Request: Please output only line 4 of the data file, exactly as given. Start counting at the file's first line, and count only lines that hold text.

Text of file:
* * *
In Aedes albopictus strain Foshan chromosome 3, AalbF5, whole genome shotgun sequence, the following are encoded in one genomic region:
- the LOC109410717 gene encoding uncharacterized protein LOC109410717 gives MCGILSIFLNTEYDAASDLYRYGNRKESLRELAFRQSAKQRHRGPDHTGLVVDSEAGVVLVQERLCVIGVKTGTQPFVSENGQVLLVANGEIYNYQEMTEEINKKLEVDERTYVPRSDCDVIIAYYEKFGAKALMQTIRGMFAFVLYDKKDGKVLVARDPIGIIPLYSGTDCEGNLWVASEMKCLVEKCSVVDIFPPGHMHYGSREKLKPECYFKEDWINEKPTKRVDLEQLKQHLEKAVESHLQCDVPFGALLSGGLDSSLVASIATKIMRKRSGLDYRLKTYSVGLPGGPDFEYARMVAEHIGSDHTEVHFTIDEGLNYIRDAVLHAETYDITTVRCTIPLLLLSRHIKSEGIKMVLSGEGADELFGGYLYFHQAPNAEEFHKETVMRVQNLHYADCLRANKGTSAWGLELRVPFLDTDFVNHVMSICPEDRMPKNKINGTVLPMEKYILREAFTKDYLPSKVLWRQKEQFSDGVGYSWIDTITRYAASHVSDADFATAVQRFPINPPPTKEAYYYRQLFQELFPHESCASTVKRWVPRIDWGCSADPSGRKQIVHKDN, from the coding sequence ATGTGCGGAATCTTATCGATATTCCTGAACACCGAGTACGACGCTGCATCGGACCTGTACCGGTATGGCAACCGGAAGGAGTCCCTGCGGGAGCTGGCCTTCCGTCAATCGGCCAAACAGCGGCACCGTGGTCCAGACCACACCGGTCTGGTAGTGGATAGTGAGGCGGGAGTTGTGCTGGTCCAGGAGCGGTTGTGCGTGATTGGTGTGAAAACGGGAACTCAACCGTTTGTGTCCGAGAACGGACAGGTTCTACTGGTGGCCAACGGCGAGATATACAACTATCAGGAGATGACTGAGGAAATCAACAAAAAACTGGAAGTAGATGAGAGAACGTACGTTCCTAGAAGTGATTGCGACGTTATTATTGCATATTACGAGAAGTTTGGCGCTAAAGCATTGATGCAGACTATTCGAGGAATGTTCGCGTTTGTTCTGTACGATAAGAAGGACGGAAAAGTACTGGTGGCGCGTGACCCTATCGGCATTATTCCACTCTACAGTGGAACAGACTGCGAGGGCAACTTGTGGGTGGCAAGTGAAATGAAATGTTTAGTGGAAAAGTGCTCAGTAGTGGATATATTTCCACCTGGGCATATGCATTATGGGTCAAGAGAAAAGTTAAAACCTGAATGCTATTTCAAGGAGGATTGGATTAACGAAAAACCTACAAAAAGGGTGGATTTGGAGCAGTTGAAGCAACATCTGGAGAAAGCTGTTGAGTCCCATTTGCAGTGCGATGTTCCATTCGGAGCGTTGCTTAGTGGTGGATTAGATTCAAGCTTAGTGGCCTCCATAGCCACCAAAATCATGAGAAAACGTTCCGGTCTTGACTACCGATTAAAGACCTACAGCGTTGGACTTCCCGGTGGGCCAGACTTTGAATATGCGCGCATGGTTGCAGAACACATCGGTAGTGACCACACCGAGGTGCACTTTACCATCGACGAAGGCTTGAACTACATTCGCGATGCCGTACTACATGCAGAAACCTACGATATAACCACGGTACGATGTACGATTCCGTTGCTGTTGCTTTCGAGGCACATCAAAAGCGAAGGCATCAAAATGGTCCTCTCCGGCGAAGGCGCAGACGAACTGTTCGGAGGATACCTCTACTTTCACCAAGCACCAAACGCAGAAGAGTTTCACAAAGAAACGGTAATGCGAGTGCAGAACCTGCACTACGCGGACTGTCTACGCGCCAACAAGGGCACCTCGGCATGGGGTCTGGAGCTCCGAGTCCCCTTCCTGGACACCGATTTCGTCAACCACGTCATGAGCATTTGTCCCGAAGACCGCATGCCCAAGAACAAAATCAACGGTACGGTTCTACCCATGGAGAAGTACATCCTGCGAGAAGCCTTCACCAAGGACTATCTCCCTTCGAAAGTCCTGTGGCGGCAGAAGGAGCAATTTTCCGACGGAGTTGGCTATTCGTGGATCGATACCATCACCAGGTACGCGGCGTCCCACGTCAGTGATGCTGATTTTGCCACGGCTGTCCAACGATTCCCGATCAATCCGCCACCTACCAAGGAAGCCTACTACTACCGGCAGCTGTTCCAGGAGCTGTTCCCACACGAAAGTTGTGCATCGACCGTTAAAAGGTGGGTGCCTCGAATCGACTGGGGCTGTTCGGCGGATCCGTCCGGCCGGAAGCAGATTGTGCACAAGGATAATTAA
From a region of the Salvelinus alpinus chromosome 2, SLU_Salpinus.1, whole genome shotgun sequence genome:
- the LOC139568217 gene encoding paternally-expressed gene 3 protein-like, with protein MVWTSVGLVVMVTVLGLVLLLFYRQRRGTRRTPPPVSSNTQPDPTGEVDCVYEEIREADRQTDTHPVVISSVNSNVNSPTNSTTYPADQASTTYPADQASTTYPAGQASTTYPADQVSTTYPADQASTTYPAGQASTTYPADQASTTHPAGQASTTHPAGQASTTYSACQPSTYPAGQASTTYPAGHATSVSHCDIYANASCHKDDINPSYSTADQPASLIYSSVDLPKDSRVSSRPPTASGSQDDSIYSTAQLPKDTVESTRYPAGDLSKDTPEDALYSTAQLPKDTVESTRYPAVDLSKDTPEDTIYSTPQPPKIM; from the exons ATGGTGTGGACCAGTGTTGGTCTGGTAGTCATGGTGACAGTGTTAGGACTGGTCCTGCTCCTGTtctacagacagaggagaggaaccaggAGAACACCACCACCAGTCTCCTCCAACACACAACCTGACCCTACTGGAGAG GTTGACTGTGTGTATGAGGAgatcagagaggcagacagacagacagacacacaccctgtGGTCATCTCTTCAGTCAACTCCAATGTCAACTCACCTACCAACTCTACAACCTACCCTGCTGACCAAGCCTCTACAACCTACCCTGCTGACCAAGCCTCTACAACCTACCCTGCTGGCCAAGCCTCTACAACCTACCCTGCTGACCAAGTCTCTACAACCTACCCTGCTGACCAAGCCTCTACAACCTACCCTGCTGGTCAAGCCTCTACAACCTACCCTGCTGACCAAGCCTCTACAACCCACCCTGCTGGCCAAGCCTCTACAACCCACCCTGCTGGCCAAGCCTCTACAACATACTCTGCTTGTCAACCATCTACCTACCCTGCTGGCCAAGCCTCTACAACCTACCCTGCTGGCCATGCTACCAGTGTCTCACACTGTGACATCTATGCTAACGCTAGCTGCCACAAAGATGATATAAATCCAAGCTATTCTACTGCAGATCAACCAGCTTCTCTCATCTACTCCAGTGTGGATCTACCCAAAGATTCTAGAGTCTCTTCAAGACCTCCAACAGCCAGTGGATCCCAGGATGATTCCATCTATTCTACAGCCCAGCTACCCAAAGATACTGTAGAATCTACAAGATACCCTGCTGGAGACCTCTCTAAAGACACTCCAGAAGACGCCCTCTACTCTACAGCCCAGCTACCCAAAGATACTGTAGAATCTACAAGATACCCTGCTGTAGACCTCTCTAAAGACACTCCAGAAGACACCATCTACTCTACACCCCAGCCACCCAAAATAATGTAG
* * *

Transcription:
- the LOC139568217 gene encoding paternally-expressed gene 3 protein-like, with protein MVWTSVGLVVMVTVLGLVLLLFYRQRRGTRRTPPPVSSNTQPDPTGEVDCVYEEIREADRQTDTHPVVISSVNSNVNSPTNSTTYPADQASTTYPADQASTTYPAGQASTTYPADQVSTTYPADQASTTYPAGQASTTYPADQASTTHPAGQASTTHPAGQASTTYSACQPSTYPAGQASTTYPAGHATSVSHCDIYANASCHKDDINPSYSTADQPASLIYSSVDLPKDSRVSSRPPTASGSQDDSIYSTAQLPKDTVESTRYPAGDLSKDTPEDALYSTAQLPKDTVESTRYPAVDLSKDTPEDTIYSTPQPPKIM; from the exons ATGGTGTGGACCAGTGTTGGTCTGGTAGTCATGGTGACAGTGTTAGGACTGGTCCTGCTCCTGTtctacagacagaggagaggaaccaggAGAACACCACCACCAGTCTCCTCCAACACACAACCTGACCCTACTGGAGAG GTTGACTGTGTGTATGAGGAgatcagagaggcagacagacagacagacacacaccctgtGGTCATCTCTTCAGTCAACTCCAATGTCAACTCACCTACCAACTCTACAACCTACCCTGCTGACCAAGCCTCTACAACCTACCCTGCTGACCAAGCCTCTACAACCTACCCTGCTGGCCAAGCCTCTACAACCTACCCTGCTGACCAAGTCTCTACAACCTACCCTGCTGACCAAGCCTCTACAACCTACCCTGCTGGTCAAGCCTCTACAACCTACCCTGCTGACCAAGCCTCTACAACCCACCCTGCTGGCCAAGCCTCTACAACCCACCCTGCTGGCCAAGCCTCTACAACATACTCTGCTTGTCAACCATCTACCTACCCTGCTGGCCAAGCCTCTACAACCTACCCTGCTGGCCATGCTACCAGTGTCTCACACTGTGACATCTATGCTAACGCTAGCTGCCACAAAGATGATATAAATCCAAGCTATTCTACTGCAGATCAACCAGCTTCTCTCATCTACTCCAGTGTGGATCTACCCAAAGATTCTAGAGTCTCTTCAAGACCTCCAACAGCCAGTGGATCCCAGGATGATTCCATCTATTCTACAGCCCAGCTACCCAAAGATACTGTAGAATCTACAAGATACCCTGCTGGAGACCTCTCTAAAGACACTCCAGAAGACGCCCTCTACTCTACAGCCCAGCTACCCAAAGATACTGTAGAATCTACAAGATACCCTGCTGTAGACCTCTCTAAAGACACTCCAGAAGACACCATCTACTCTACACCCCAGCCACCCAAAATAATGTAG